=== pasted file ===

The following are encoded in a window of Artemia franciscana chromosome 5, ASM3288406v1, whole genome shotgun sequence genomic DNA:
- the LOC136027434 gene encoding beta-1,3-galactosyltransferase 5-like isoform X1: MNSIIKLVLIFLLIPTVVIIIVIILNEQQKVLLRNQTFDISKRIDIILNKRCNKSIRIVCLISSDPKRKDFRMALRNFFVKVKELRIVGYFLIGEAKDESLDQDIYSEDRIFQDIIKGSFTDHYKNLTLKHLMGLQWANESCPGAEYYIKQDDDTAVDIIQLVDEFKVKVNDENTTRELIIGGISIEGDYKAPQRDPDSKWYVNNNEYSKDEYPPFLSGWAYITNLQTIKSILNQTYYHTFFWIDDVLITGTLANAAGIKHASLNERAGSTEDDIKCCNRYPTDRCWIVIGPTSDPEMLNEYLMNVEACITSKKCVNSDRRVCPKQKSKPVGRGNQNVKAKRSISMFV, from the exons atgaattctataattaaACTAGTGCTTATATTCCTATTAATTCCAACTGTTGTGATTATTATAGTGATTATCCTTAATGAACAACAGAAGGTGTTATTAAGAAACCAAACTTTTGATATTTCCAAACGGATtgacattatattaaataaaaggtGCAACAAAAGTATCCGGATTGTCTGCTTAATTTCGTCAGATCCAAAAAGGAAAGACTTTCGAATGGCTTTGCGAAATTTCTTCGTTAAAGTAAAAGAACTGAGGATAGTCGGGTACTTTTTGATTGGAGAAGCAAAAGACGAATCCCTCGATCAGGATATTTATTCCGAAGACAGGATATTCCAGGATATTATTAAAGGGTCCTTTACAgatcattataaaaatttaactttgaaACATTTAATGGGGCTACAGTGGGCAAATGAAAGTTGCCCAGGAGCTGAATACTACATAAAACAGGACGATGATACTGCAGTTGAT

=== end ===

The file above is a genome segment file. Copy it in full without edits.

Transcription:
The following are encoded in a window of Artemia franciscana chromosome 5, ASM3288406v1, whole genome shotgun sequence genomic DNA:
- the LOC136027434 gene encoding beta-1,3-galactosyltransferase 5-like isoform X1: MNSIIKLVLIFLLIPTVVIIIVIILNEQQKVLLRNQTFDISKRIDIILNKRCNKSIRIVCLISSDPKRKDFRMALRNFFVKVKELRIVGYFLIGEAKDESLDQDIYSEDRIFQDIIKGSFTDHYKNLTLKHLMGLQWANESCPGAEYYIKQDDDTAVDIIQLVDEFKVKVNDENTTRELIIGGISIEGDYKAPQRDPDSKWYVNNNEYSKDEYPPFLSGWAYITNLQTIKSILNQTYYHTFFWIDDVLITGTLANAAGIKHASLNERAGSTEDDIKCCNRYPTDRCWIVIGPTSDPEMLNEYLMNVEACITSKKCVNSDRRVCPKQKSKPVGRGNQNVKAKRSISMFV, from the exons atgaattctataattaaACTAGTGCTTATATTCCTATTAATTCCAACTGTTGTGATTATTATAGTGATTATCCTTAATGAACAACAGAAGGTGTTATTAAGAAACCAAACTTTTGATATTTCCAAACGGATtgacattatattaaataaaaggtGCAACAAAAGTATCCGGATTGTCTGCTTAATTTCGTCAGATCCAAAAAGGAAAGACTTTCGAATGGCTTTGCGAAATTTCTTCGTTAAAGTAAAAGAACTGAGGATAGTCGGGTACTTTTTGATTGGAGAAGCAAAAGACGAATCCCTCGATCAGGATATTTATTCCGAAGACAGGATATTCCAGGATATTATTAAAGGGTCCTTTACAgatcattataaaaatttaactttgaaACATTTAATGGGGCTACAGTGGGCAAATGAAAGTTGCCCAGGAGCTGAATACTACATAAAACAGGACGATGATACTGCAGTTGAT